Clever hide-and-seek AIs learn to use tools and break the rules

TechCrunch | 9/17/2019 | Staff
jollyjetta (Posted by) Level 3
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The latest research from OpenAI put its machine learning agents in a simple game of hide-and-seek, where they pursued an arms race of ingenuity, using objects in unexpected ways to achieve their goal of seeing or being seen. This type of self-taught AI could prove useful in the real world as well.

The study intended to, and successfully did look into the possibility of machine learning agents learning sophisticated, real-world-relevant techniques without any interference of suggestions from the researchers.

Tasks - Objects - Photos - Actions - World

Tasks like identifying objects in photos or inventing plausible human faces are difficult and useful, but they don’t really reflect actions one might take in a real world. They’re highly intellectual, you might say, and as a consequence can be brought to a high level of effectiveness without ever leaving the computer.

Whereas attempting to train an AI to use a robotic arm to grip a cup and put it in a saucer is far more difficult than one might imagine (and has only been accomplished under very specific circumstances); the complexity of the real, physical world make purely intellectual, computer-bound learning of the tasks pretty much impossible.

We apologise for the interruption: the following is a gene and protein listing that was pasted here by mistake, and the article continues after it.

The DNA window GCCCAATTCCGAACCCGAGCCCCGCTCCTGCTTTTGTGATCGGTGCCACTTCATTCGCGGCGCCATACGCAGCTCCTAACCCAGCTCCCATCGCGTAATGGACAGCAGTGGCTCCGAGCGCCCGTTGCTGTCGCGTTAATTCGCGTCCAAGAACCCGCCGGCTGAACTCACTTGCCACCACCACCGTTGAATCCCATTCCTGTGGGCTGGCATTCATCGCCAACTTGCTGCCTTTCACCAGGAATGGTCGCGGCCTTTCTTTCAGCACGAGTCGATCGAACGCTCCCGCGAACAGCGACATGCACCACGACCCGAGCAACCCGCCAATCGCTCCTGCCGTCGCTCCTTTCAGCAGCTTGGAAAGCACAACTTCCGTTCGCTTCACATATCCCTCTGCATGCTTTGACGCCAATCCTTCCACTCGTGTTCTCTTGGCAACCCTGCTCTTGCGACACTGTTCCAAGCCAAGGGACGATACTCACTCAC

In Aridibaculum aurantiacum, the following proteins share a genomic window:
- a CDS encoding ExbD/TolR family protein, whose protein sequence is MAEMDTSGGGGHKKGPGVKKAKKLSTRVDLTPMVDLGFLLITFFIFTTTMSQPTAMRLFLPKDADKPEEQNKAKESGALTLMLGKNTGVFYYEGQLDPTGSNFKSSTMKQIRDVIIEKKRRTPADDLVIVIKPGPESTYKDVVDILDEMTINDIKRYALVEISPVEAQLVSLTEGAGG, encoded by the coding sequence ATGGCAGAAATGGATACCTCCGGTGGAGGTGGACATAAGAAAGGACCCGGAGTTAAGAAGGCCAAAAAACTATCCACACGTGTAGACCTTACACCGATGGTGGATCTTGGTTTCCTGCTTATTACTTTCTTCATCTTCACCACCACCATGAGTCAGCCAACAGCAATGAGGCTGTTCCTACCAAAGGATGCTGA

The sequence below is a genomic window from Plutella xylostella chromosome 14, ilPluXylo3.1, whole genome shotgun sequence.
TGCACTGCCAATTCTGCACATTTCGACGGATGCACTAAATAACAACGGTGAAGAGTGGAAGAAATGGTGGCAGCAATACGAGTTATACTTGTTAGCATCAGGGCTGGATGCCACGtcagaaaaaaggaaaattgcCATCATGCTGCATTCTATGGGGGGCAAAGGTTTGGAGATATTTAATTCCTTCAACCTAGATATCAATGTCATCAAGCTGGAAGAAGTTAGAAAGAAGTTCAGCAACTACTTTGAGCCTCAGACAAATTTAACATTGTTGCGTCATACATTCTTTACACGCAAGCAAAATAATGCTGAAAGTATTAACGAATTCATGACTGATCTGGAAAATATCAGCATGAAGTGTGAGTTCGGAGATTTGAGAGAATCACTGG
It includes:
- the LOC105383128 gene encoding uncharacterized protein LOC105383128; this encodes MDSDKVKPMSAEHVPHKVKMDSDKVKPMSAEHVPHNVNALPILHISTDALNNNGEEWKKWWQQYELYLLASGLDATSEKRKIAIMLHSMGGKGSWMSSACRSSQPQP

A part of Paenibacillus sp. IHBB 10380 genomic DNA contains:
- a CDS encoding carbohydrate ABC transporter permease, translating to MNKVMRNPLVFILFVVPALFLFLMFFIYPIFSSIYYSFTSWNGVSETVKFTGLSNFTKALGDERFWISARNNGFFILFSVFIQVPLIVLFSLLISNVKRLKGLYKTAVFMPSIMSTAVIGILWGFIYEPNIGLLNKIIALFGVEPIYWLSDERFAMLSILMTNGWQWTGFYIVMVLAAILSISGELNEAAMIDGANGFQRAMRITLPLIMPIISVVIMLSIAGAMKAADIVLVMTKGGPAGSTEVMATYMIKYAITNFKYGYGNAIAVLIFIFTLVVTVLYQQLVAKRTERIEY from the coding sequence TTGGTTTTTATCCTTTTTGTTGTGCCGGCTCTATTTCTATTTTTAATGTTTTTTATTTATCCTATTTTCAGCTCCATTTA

Time - Tasks - World - Robot - Facing

At the same time, there are in-between tasks that do not necessarily reflect the real world completely, but still can be relevant to it. A simple one might be how to change a robot’s facing when presented with multiple relevant objects or people. You don’t need a thousand physical trials to know it should rotate itself or the camera so it can see both, or switch between them, or whatever.

OpenAI’s hide-and-seek challenge to its baby ML agents was along these lines: A game environment with simple rules (called Polyworld) that nevertheless uses real-world-adjacent physics and inputs. If the AIs can teach themselves to navigate this simplified reality, perhaps they can transfer those skills, with some modification, to...
(Excerpt) Read more at: TechCrunch
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